The Kikagati hydropower station project being built on the border between Uganda and Tanzania has reached financial close; this is according to Emerging Africa Infrastructure Fund (EAIF). According to EAIF Executive Director, Emilio Cattaneo, the financial close means the first tranche of debt funding has been released to the Kikagati Power Company (KPC), who will own and operate the plant when construction is complete.
“The announcement of the financial close of the US $54m debt finance package for the Kikagati hydro-electricity station brings closer a new source of electricity that will be equally shared between Uganda and Tanzania. EAIF is lending US $27m and the Dutch development bank (FMO), has contributed the same amount. Both loans have 16-year terms. The overall cost of the project is US $87m,” said Cattaneo.
Kikagati hydropower project
The hydro power project is located on the Kagera River which is on the border between the two nations. The project consists of an 8.5m-high dam of 300m in length, creating a 4,000 square meters (0.99 acres) reservoir lake. The plant will also have three turbines of 5.5MW each and associated earthworks, control plant rooms and allied infrastructure connecting the plant to switch yards in Uganda and Tanzania.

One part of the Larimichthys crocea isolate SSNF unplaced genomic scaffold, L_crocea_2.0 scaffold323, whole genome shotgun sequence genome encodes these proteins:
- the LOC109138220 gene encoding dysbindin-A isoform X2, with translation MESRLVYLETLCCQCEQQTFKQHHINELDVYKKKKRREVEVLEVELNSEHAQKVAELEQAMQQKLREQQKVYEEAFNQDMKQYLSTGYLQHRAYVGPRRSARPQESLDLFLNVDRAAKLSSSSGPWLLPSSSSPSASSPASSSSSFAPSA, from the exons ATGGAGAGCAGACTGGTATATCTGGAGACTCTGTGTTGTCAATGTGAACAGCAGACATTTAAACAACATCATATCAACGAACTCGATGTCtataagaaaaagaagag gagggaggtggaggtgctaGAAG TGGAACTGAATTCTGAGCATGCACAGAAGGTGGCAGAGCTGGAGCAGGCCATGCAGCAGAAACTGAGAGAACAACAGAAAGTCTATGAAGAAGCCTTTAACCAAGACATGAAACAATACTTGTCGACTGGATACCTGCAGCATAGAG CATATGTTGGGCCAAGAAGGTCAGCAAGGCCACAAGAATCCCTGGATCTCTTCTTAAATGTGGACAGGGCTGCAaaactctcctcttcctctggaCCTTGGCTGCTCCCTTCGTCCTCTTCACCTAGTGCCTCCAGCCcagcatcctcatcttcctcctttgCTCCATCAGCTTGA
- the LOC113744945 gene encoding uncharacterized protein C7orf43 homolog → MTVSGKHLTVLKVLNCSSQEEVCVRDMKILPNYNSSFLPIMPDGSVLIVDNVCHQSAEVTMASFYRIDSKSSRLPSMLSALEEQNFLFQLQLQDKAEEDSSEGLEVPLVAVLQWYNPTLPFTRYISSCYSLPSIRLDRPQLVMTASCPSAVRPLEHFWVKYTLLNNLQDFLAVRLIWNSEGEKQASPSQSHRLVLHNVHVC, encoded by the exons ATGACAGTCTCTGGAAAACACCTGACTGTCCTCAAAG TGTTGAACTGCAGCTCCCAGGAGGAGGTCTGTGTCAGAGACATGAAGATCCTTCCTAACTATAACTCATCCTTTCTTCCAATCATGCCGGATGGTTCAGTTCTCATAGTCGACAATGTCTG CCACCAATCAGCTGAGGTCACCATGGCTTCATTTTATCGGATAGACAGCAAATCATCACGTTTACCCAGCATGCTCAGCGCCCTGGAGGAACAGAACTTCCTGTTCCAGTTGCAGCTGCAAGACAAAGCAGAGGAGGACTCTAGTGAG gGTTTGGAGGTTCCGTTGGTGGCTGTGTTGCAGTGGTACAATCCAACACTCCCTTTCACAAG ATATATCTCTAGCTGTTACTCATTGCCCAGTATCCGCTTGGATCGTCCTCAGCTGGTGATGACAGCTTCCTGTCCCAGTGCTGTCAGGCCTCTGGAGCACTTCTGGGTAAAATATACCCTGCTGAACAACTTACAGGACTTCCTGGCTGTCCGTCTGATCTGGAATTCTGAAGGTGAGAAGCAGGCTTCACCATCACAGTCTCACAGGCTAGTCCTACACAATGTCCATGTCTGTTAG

Initially, the Chinese company China Shan Sheng, was issued the construction license for the project in 2008. At that time, construction costs of the entire project were estimated at US $25m. In 2013 the Chinese opted out of the deal and development rights were taken up by TronderEnergi, a Norwegian power company, with a Ugandan Subsidiary In July 2013, TronderEnergi advertised for suitable firms to bid on the construction of Kikagati Power Station and SBI International AG turned out as the best bidder and was awarded the construction contract with a new cost of US $50m.
The contractor started work on the site in February 2018, with commissioning date planned for the first half of 2021. 100% of the energy generated will be bought by the Uganda Electricity Transmission Company Limited, Uganda’s single-buyer and Transmission Company.
A 33kV transmission line that will connect the power from the station to the Uganda national electricity grid has already been constructed. Under arrangements made through the East African Community, Uganda Electricity Transmission Company Limited (UETCL) will sell half the energy on to Tanzania The plant will also benefit from the “GetFiT” programme, which is funded by a number of European governments and the EU. GetFiT funding brings down the average cost of power to consumers. Approximately 250 people are involved in construction work and around 10 permanent staff will run the plant once operational.